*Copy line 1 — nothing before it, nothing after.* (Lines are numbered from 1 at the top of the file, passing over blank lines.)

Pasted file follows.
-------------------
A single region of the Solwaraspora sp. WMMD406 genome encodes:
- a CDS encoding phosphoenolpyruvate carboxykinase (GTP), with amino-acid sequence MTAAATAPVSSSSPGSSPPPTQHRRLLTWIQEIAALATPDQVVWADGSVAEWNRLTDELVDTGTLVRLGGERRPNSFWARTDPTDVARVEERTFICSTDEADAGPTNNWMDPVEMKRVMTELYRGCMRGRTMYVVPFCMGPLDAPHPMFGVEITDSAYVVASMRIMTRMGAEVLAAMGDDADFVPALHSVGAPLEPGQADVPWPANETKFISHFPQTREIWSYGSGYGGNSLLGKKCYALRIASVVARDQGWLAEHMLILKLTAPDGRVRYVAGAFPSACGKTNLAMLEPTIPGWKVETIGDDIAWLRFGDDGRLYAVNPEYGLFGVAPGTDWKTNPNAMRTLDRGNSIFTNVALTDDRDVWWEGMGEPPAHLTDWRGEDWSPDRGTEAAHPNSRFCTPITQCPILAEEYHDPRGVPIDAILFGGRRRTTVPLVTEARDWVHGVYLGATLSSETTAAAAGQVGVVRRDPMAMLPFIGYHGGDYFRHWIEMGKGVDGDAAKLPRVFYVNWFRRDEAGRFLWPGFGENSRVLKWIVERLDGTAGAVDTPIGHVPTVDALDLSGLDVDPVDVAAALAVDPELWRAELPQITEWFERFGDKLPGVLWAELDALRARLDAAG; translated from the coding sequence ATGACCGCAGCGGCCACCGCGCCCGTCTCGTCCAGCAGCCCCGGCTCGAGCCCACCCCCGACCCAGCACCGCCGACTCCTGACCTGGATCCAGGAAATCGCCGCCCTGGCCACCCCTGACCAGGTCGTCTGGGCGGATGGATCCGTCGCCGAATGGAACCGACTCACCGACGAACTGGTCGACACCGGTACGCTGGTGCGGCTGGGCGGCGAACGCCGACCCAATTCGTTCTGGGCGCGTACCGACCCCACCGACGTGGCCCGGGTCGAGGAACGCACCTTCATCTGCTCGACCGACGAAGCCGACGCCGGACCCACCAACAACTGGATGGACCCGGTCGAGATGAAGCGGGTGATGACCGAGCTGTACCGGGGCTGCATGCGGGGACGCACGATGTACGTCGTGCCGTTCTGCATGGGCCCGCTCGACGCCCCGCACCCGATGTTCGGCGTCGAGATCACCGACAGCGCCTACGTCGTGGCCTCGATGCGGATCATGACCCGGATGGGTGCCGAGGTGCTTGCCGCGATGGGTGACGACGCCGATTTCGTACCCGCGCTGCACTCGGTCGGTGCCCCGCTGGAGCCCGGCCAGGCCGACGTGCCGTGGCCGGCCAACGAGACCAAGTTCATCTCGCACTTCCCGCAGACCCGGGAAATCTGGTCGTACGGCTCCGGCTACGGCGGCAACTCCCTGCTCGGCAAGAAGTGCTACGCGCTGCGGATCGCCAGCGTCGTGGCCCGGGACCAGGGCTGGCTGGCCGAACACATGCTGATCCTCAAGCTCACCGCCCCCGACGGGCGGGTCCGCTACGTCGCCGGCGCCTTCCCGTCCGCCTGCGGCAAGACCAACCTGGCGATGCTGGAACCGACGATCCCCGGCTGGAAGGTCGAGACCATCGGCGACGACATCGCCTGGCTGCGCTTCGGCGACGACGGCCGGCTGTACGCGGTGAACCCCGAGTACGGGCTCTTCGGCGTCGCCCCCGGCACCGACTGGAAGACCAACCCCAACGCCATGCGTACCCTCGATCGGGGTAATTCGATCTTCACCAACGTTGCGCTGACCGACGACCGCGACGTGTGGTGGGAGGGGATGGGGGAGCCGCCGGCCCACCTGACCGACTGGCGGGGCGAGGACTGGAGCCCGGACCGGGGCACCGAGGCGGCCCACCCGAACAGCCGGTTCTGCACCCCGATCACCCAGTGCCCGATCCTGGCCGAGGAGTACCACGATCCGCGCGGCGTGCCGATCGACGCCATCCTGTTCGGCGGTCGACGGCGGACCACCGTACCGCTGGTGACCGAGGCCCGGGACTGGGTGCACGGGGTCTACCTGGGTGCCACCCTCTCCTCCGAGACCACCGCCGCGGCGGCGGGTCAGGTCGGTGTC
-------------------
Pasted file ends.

A single region of the Solwaraspora sp. WMMD406 genome encodes: